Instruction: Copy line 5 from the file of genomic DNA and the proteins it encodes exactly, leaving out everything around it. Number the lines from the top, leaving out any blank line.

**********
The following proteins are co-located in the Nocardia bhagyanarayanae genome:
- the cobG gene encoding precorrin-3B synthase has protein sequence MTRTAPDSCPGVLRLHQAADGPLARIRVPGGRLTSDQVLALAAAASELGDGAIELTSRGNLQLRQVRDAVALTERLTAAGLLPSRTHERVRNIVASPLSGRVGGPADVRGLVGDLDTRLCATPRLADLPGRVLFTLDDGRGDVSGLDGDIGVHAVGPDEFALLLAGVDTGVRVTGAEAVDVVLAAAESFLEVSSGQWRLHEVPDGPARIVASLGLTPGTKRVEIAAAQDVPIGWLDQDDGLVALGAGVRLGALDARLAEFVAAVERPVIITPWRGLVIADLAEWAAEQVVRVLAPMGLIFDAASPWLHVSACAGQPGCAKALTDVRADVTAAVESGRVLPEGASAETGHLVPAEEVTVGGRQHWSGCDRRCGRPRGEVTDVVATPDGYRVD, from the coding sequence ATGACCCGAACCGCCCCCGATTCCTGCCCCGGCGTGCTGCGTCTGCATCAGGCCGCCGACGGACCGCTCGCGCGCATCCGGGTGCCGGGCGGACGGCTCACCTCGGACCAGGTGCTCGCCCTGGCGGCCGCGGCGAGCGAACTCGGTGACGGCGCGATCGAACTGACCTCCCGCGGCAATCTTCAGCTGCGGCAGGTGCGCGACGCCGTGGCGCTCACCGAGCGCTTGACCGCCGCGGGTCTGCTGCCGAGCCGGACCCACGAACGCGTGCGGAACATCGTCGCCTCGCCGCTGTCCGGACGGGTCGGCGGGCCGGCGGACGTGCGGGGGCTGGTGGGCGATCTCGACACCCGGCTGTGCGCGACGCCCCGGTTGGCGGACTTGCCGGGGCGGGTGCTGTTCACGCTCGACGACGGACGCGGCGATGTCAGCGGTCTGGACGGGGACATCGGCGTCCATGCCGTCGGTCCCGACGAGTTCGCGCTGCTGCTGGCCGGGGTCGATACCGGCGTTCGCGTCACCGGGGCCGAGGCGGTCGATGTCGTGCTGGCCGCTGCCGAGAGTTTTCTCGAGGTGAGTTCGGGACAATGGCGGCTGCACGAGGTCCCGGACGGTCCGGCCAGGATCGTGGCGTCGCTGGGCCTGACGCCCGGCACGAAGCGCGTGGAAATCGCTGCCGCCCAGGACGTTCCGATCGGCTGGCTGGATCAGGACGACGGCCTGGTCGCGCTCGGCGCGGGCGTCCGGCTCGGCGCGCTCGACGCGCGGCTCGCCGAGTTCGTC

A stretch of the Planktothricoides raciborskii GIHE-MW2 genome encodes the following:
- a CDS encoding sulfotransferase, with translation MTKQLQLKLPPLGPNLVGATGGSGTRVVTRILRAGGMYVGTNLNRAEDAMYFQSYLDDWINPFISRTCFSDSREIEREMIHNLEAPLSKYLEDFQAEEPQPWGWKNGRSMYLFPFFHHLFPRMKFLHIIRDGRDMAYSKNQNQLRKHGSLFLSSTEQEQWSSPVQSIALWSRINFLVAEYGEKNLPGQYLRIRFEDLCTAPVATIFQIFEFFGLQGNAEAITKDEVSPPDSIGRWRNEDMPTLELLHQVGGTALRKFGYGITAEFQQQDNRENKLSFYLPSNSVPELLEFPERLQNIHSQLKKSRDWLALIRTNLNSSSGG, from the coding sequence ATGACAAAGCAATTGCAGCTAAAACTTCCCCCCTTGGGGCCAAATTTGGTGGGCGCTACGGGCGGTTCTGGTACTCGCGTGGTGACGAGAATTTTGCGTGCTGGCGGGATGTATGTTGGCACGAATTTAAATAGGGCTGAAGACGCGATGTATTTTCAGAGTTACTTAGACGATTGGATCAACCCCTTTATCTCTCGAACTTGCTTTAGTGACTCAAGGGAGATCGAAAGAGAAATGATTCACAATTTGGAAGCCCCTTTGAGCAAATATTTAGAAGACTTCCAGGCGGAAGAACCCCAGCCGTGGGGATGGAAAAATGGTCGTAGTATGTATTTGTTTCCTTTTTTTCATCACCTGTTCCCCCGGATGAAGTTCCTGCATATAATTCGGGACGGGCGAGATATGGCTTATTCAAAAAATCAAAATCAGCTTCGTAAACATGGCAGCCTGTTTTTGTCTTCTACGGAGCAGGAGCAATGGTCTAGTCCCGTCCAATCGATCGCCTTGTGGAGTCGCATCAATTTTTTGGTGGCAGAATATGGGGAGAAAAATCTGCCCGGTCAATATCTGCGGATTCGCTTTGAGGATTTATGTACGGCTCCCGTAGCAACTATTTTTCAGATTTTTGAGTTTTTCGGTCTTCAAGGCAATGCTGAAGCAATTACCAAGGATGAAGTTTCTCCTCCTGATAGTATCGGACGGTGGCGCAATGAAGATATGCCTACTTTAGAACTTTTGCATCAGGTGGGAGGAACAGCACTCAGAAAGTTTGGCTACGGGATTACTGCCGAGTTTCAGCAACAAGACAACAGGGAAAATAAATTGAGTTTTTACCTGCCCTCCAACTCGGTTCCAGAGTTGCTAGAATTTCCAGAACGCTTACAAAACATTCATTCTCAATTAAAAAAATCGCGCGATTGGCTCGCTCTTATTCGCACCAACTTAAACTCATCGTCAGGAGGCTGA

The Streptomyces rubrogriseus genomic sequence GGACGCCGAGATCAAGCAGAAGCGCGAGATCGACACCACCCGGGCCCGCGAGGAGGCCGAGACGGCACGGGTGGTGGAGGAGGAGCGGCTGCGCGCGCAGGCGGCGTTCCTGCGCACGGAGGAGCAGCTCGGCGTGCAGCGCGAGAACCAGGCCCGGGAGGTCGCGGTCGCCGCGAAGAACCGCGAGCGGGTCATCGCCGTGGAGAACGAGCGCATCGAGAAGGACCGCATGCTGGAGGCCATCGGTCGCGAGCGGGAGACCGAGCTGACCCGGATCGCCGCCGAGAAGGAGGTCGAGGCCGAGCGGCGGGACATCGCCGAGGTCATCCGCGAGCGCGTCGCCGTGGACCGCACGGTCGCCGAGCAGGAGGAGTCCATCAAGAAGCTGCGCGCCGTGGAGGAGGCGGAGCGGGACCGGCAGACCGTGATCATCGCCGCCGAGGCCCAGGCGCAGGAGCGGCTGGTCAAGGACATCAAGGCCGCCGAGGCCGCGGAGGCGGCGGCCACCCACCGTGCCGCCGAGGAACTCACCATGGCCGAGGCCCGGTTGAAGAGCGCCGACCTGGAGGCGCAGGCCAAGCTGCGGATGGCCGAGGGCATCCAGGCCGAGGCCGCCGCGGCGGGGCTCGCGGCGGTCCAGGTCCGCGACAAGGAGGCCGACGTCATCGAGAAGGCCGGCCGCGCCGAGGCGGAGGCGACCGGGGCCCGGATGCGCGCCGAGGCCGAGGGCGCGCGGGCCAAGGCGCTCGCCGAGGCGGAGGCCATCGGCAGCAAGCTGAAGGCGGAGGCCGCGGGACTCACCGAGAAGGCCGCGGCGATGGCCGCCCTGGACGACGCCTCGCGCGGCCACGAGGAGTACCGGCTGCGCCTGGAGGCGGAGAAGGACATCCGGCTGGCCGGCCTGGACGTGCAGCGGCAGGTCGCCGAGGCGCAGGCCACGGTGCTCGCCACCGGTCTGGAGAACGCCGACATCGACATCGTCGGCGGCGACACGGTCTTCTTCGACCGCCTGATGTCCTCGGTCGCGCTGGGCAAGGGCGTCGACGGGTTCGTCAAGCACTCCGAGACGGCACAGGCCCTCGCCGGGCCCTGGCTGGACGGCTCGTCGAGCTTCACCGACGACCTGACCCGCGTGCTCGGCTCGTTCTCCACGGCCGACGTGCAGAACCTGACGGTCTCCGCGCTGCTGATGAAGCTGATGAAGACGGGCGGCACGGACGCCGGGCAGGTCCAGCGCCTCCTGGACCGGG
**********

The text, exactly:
The Streptomyces rubrogriseus genomic sequence GGACGCCGAGATCAAGCAGAAGCGCGAGATCGACACCACCCGGGCCCGCGAGGAGGCCGAGACGGCACGGGTGGTGGAGGAGGAGCGGCTGCGCGCGCAGGCGGCGTTCCTGCGCACGGAGGAGCAGCTCGGCGTGCAGCGCGAGAACCAGGCCCGGGAGGTCGCGGTCGCCGCGAAGAACCGCGAGCGGGTCATCGCCGTGGAGAACGAGCGCATCGAGAAGGACCGCATGCTGGAGGCCATCGGTCGCGAGCGGGAGACCGAGCTGACCCGGATCGCCGCCGAGAAGGAGGTCGAGGCCGAGCGGCGGGACATCGCCGAGGTCATCCGCGAGCGCGTCGCCGTGGACCGCACGGTCGCCGAGCAGGAGGAGTCCATCAAGAAGCTGCGCGCCGTGGAGGAGGCGGAGCGGGACCGGCAGACCGTGATCATCGCCGCCGAGGCCCAGGCGCAGGAGCGGCTGGTCAAGGACATCAAGGCCGCCGAGGCCGCGGAGGCGGCGGCCACCCACCGTGCCGCCGAGGAACTCACCATGGCCGAGGCCCGGTTGAAGAGCGCCGACCTGGAGGCGCAGGCCAAGCTGCGGATGGCCGAGGGCATCCAGGCCGAGGCCGCCGCGGCGGGGCTCGCGGCGGTCCAGGTCCGCGACAAGGAGGCCGACGTCATCGAGAAGGCCGGCCGCGCCGAGGCGGAGGCGACCGGGGCCCGGATGCGCGCCGAGGCCGAGGGCGCGCGGGCCAAGGCGCTCGCCGAGGCGGAGGCCATCGGCAGCAAGCTGAAGGCGGAGGCCGCGGGACTCACCGAGAAGGCCGCGGCGATGGCCGCCCTGGACGACGCCTCGCGCGGCCACGAGGAGTACCGGCTGCGCCTGGAGGCGGAGAAGGACATCCGGCTGGCCGGCCTGGACGTGCAGCGGCAGGTCGCCGAGGCGCAGGCCACGGTGCTCGCCACCGGTCTGGAGAACGCCGACATCGACATCGTCGGCGGCGACACGGTCTTCTTCGACCGCCTGATGTCCTCGGTCGCGCTGGGCAAGGGCGTCGACGGGTTCGTCAAGCACTCCGAGACGGCACAGGCCCTCGCCGGGCCCTGGCTGGACGGCTCGTCGAGCTTCACCGACGACCTGACCCGCGTGCTCGGCTCGTTCTCCACGGCCGACGTGCAGAACCTGACGGTCTCCGCGCTGCTGATGAAGCTGATGAAGACGGGCGGCACGGACGCCGGGCAGGTCCAGCGCCTCCTGGACCGGG